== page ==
You can’t miss the recently restored Donegal Castle, built by Red Hugh O’Donnell in 1474, but there is also a charming harbour which you can reach along the Bank Walk beside the River Eske as it flows into the bay.
The town was invaded by the Vikings in the 8th century and they used it as a port – hence its Gaelic name Dun na nGall, which means ’Fort of the Foreigners’.
County Donegal is the largest county in Ulster and the only one that is not in the UK.
Its Population decimated during the famine, still only about half of what it was in the mid-19th century.
The county is renowned for its golden surfing beaches, such as Murvagh beach, and Rossnowlagh which is one of Europe’s finest. The European Surfing Championships have been held here on three occasions. Donegal Bay’s funnel-like shape encourages huge Atlantic rollers, occasionally as high as 7 metres (20 ft).
The Blue Flag Fintra beach – long and more sheltered, lies just beyond Killybegs, but much closer along the narrow St. John’s peninsula is the small clearwater Coral beach.
Historically this beautiful coastal locale was once an important whaling post, and the harpoon gun so associated with the industry was invented here. Whales and dolphins are happily still in evidence all around the shores.
The Blue Stack Mountains straddle the county and its scenic trails are popular with hill-walkers.The Blue Stack Way walk connects Donegal Town with the town of Ardara further north – a three day hike.
The stunning sea cliffs at Slieve Liag are worth a visit. At 600 metres high, they are nearly three times higher than the more famous Cliffs of Moher. A narrow twisting precipitous road will take you to the best viewing point at Bunglass.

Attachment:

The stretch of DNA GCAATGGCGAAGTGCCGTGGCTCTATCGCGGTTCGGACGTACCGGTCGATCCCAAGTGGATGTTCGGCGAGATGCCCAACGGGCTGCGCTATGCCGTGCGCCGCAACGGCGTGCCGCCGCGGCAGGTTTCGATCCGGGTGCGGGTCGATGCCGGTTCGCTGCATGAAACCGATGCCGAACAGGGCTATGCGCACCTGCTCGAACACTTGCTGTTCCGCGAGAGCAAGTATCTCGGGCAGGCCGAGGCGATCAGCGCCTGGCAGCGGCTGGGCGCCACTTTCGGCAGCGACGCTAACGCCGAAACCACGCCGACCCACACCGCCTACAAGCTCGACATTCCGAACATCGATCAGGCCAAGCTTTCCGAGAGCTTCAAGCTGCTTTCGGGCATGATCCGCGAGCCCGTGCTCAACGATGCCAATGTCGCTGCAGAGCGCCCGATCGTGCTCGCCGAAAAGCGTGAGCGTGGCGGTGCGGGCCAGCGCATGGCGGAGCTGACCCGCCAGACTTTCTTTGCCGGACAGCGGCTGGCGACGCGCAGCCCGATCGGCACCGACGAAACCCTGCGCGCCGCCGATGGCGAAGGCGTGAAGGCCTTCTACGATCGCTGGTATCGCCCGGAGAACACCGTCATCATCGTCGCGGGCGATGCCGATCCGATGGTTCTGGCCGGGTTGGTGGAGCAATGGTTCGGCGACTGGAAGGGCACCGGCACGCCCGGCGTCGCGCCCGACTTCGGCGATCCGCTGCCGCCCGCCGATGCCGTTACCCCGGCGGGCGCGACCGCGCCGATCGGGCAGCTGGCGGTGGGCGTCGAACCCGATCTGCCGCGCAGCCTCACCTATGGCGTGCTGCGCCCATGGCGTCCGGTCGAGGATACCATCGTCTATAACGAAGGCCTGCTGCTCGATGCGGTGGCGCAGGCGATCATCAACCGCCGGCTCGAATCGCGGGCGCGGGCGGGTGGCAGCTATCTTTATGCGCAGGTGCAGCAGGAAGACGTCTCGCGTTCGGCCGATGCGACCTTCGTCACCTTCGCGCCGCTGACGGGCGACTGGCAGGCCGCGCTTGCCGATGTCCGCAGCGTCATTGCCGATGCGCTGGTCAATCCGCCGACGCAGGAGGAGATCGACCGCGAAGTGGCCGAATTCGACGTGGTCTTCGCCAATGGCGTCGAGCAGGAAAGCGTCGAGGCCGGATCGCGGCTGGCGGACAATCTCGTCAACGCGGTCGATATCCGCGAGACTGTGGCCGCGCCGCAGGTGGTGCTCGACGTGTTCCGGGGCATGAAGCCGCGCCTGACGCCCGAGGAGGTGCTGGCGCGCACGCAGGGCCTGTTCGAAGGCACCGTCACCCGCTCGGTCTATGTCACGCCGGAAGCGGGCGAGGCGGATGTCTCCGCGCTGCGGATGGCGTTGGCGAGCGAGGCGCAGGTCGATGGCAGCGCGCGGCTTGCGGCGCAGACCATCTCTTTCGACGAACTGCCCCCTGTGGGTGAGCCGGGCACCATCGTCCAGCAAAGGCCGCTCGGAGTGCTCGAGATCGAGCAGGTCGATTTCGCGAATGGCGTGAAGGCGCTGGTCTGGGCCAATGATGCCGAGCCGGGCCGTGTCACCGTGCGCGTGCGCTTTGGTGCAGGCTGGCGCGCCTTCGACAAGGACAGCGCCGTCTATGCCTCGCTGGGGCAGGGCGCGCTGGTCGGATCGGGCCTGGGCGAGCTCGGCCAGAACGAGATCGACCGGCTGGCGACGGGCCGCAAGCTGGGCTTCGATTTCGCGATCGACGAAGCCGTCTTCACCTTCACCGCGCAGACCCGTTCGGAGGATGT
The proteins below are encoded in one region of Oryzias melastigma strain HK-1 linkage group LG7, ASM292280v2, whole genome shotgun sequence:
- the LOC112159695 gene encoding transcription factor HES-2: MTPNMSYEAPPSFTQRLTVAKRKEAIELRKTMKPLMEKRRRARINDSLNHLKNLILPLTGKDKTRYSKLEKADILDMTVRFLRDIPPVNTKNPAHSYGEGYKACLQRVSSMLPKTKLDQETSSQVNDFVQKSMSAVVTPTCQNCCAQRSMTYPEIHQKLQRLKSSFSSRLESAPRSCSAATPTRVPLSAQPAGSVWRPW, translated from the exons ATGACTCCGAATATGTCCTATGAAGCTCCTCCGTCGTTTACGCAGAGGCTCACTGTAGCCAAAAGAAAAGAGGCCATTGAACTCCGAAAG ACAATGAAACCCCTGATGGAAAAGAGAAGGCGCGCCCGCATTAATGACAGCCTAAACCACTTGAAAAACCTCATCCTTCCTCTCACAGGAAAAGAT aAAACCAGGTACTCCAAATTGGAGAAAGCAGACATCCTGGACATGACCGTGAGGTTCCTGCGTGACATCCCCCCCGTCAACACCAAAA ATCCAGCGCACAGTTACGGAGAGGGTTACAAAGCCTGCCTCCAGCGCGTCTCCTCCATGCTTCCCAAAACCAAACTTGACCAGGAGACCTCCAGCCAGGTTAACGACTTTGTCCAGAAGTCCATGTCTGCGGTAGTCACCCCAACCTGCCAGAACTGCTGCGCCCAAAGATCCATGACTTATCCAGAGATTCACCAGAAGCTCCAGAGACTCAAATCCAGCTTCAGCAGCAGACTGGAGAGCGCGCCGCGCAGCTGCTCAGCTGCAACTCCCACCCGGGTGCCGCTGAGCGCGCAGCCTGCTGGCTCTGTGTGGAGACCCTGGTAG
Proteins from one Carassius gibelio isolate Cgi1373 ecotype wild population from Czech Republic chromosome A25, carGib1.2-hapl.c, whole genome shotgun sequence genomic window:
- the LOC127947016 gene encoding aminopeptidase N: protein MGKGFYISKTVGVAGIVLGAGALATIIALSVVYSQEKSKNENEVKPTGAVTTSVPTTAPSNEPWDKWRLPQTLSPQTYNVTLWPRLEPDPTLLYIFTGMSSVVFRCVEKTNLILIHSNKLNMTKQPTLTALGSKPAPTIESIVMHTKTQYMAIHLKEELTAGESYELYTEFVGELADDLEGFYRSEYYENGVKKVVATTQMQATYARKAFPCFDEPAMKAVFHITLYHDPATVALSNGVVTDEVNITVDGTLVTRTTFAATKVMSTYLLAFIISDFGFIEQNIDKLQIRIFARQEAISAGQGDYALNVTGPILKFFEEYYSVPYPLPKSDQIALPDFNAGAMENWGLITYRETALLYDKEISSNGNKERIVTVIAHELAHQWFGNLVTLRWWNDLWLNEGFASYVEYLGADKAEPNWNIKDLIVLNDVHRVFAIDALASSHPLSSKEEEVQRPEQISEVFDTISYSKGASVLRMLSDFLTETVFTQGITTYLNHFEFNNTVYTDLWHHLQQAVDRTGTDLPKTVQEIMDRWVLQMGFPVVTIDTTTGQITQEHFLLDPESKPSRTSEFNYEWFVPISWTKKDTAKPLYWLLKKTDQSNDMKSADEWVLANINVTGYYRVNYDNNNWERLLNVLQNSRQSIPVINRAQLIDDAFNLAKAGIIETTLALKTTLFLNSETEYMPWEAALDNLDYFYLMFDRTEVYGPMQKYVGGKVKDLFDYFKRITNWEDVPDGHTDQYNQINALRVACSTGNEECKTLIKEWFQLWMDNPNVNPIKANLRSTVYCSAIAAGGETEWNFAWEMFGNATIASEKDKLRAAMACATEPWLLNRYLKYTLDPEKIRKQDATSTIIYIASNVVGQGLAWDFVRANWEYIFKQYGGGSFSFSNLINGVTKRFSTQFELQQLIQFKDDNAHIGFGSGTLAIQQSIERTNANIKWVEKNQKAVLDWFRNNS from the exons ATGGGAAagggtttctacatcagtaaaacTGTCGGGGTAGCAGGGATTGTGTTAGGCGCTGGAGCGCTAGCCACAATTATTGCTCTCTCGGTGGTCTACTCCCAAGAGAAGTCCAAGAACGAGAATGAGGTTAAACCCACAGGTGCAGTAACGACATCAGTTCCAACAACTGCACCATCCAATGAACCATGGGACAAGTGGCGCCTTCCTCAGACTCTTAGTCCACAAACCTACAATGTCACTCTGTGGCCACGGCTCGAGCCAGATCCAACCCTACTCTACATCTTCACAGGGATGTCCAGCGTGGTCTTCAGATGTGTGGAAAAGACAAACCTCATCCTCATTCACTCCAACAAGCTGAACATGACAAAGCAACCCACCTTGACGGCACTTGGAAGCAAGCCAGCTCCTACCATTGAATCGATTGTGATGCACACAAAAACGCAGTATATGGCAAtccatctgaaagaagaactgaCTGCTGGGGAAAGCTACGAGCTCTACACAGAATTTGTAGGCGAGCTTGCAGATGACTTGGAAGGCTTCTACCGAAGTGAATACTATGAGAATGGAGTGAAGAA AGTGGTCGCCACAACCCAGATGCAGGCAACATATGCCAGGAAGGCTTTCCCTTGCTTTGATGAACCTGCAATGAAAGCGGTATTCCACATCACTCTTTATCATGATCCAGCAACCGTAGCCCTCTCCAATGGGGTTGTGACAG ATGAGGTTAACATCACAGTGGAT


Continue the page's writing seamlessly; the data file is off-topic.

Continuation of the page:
Lough Eske is a small and placid lake about 20 minutes from the cottage in the Donegal direction. It is popular with anglers in the summer months, and is has numerous forest paths around its shores and a fine hotel restaurant.
During the Second World War this area experienced a lot of airborne activity as sanctioned flying boats from Lough Erne in the UK flew missions out over the short Republican corridor into the Atlantic. It was a Catalina from Lough Erne that spotted the notorious German battleship Bismarck out in the Atlantic – and this led to her demise by the British Navy who had been in pursuit but had lost contact in heavy fog.
The word Éire remains crafted in white stones on headlands around Donegal, which acted as navigation aid for those flying above.
By Air: Flights to Dublin, Belfast or Donegal airports.
Donegal Airport – is about one and a half hours from the cottage.
Knock Airport – is about one and a half hours from the cottage.
Dublin Airport – is just under 3 hours from the cottage.
Belfast Airport – is approx 2 and half hours from house.
Shannon Airport – is just under 3 hours from the cottage.
By Sea: Ferry crossings
Dublin City Port/Holyhead has a fast crossing and is just over 3 hours from the cottage
The Belfast Liverpool ferry is approx 2 and half hours from house.